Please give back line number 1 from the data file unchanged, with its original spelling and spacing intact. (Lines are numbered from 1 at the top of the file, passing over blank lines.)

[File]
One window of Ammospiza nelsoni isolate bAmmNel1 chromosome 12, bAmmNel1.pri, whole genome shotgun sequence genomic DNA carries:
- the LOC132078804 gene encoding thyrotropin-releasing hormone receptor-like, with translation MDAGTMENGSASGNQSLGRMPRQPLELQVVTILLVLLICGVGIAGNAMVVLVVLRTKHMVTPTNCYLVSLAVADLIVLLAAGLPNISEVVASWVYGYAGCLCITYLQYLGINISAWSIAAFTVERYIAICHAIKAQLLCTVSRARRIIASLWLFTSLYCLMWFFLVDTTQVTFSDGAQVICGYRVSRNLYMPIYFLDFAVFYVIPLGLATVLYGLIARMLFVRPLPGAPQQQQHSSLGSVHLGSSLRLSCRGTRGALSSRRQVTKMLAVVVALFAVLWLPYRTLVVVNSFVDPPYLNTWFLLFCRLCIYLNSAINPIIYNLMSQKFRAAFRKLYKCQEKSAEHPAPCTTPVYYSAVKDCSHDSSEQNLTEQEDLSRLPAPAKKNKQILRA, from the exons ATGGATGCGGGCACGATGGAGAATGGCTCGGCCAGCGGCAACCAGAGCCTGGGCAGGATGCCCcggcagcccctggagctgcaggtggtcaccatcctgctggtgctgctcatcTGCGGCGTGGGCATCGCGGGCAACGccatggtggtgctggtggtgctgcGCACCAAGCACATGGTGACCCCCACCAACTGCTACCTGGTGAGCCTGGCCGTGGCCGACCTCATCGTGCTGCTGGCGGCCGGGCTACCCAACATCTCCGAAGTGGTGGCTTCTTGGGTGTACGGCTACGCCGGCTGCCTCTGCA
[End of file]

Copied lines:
One window of Ammospiza nelsoni isolate bAmmNel1 chromosome 12, bAmmNel1.pri, whole genome shotgun sequence genomic DNA carries: